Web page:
Introduction: Design a Landmark With Tinkercad
Use Tinkercad to design a famous landmark in your city.
Every city has some unique and popular landmarks that your students will be familiar with. I'm a teacher in Phoenix, AZ so my remote lesson centered on Phoenix landmarks. This is a great stand alone activity, or could be incorporated in a larger social studies project.
Tinkercad is the perfect tool to complete this assignment because its student friendly and can be completed on a phone or tablet. The scribble tool makes is easy for students to draw features that might otherwise be complex.
This instructable centers on my Phoenix landmark lesson, but this could easily be modified for anywhere in the world (or universe)
I have a 9 minute youtube tutorial here:
You can look view/copy my assignment handout via Google Docs here:
Online Image Search
3D Printer (optional)
Step 1: Design Your Landmark
Designing a landmark in Tinkercad can be a simple and easy task with the ability to get creative and complex if desired.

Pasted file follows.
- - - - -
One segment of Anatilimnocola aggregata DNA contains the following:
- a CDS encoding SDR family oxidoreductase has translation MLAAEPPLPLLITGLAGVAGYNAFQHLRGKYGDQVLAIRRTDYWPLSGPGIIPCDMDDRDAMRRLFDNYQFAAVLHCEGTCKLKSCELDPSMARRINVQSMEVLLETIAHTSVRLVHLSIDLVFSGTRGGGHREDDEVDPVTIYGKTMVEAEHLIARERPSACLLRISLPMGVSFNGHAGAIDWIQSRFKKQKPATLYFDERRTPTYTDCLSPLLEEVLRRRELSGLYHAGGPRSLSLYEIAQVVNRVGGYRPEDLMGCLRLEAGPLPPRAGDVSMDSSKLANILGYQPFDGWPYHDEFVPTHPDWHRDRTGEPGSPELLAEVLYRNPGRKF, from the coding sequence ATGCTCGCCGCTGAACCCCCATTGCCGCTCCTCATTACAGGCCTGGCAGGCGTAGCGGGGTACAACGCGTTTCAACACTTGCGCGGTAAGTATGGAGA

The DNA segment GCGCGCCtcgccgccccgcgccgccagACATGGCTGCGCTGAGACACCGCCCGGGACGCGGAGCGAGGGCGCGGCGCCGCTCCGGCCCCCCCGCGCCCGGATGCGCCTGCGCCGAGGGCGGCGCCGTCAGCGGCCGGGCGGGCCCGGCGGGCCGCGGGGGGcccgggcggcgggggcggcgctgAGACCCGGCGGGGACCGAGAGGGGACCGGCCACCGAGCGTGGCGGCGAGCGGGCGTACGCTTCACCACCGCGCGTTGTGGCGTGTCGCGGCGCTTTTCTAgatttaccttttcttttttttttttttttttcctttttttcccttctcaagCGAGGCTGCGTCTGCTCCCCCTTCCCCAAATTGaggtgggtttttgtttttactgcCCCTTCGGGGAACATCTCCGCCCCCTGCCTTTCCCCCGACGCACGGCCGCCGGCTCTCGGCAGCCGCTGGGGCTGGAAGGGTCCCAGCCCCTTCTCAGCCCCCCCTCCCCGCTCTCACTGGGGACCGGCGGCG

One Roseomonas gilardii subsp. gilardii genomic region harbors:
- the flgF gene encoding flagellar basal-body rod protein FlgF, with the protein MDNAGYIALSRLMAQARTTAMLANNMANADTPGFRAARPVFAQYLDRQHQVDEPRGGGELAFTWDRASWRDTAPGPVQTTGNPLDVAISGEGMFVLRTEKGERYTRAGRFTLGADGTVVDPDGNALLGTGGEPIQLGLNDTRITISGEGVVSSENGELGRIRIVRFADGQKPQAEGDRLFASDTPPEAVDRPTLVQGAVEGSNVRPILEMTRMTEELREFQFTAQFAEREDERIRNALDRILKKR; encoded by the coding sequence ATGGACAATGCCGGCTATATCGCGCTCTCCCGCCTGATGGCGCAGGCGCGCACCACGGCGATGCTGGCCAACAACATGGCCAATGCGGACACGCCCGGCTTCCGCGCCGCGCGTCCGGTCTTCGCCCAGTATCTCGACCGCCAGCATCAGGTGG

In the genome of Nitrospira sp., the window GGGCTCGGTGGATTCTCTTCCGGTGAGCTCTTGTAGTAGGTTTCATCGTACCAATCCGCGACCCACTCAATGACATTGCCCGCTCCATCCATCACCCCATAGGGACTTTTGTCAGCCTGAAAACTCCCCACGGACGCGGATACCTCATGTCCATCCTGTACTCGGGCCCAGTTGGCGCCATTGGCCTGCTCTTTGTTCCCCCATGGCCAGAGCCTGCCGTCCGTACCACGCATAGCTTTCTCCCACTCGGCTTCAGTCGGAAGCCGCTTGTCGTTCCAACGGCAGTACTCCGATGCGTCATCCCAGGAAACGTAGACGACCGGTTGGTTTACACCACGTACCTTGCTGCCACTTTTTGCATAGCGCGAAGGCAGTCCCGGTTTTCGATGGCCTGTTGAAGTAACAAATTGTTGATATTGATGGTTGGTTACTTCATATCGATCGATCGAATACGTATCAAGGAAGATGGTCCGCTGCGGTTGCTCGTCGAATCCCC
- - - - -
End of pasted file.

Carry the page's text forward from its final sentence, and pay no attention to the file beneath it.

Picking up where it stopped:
Step 1 - Choose a landmark.
I provided students with a lesson handout that included ten different Phoenix landmarks to choose from or the option to choose something different and more personalized. Landmarks could be buildings, public spaces, public works of art, mountains/geography, or anything else that is unique to your city. For example - I allowed students to create the Phoenix Light Rain.
Once students chose a landmark, have them do some google image searches and sketch out their design. If your students are older you can ask them to get more precise with scale and more accurate modeling.
Step 2 - Design in Tinkercad
Have the students design using a variety of the different shapes and element option that Tinkercad provides. If they are struggling with a curved or fluid shape - have them use the scribble tool to draw the shape out.
If the students are older and you are having them make a more accurate model, ask them about their dimensions and encourage them to use the ruler tool.
Have fun! This activity is not about getting everything perfect, its about exploring shape building and becoming more comfortable constructing in Tinkercad.
Step 3 (optional) - 3D Print
Im going to 3D print a few of the exemplar designs after students get a chance to complete this activity. You do not need to complete this step in order to have fun completing the assignment.
Step 2: Student Examples
I assigned this activity to all of my schools 5th-8th graders. Here are a couple examples of what students created. Because of student limitations I've copied their projects and am sharing them via my account. Feel free to duplicate and remix any of these projects:
From 8th Grader Naomi:
From 6th Grader Melanie:
From 6th Grader Elyssa:
I hope these student examples inspire you to use this project in the classroom or at home.
Runner Up in the
Distance Learning with Tinkercad Contest